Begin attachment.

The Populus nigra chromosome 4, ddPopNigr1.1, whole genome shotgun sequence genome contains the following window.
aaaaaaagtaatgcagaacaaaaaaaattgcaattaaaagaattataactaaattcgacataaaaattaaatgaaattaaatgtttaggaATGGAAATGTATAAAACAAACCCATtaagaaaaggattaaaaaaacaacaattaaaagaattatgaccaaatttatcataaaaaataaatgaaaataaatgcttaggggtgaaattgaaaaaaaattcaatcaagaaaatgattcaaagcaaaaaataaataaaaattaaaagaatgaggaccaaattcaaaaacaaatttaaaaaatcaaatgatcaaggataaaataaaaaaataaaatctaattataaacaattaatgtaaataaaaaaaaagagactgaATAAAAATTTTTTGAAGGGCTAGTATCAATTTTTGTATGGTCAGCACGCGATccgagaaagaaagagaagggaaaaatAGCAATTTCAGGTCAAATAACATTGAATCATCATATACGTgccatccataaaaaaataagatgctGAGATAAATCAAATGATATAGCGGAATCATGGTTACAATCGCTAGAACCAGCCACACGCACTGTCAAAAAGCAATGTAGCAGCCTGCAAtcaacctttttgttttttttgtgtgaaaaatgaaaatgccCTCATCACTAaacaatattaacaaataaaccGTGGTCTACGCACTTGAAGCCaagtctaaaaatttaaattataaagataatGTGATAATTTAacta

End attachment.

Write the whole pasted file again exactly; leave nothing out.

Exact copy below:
The Populus nigra chromosome 4, ddPopNigr1.1, whole genome shotgun sequence genome contains the following window.
aaaaaaagtaatgcagaacaaaaaaaattgcaattaaaagaattataactaaattcgacataaaaattaaatgaaattaaatgtttaggaATGGAAATGTATAAAACAAACCCATtaagaaaaggattaaaaaaacaacaattaaaagaattatgaccaaatttatcataaaaaataaatgaaaataaatgcttaggggtgaaattgaaaaaaaattcaatcaagaaaatgattcaaagcaaaaaataaataaaaattaaaagaatgaggaccaaattcaaaaacaaatttaaaaaatcaaatgatcaaggataaaataaaaaaataaaatctaattataaacaattaatgtaaataaaaaaaaagagactgaATAAAAATTTTTTGAAGGGCTAGTATCAATTTTTGTATGGTCAGCACGCGATccgagaaagaaagagaagggaaaaatAGCAATTTCAGGTCAAATAACATTGAATCATCATATACGTgccatccataaaaaaataagatgctGAGATAAATCAAATGATATAGCGGAATCATGGTTACAATCGCTAGAACCAGCCACACGCACTGTCAAAAAGCAATGTAGCAGCCTGCAAtcaacctttttgttttttttgtgtgaaaaatgaaaatgccCTCATCACTAaacaatattaacaaataaaccGTGGTCTACGCACTTGAAGCCaagtctaaaaatttaaattataaagataatGTGATAATTTAacta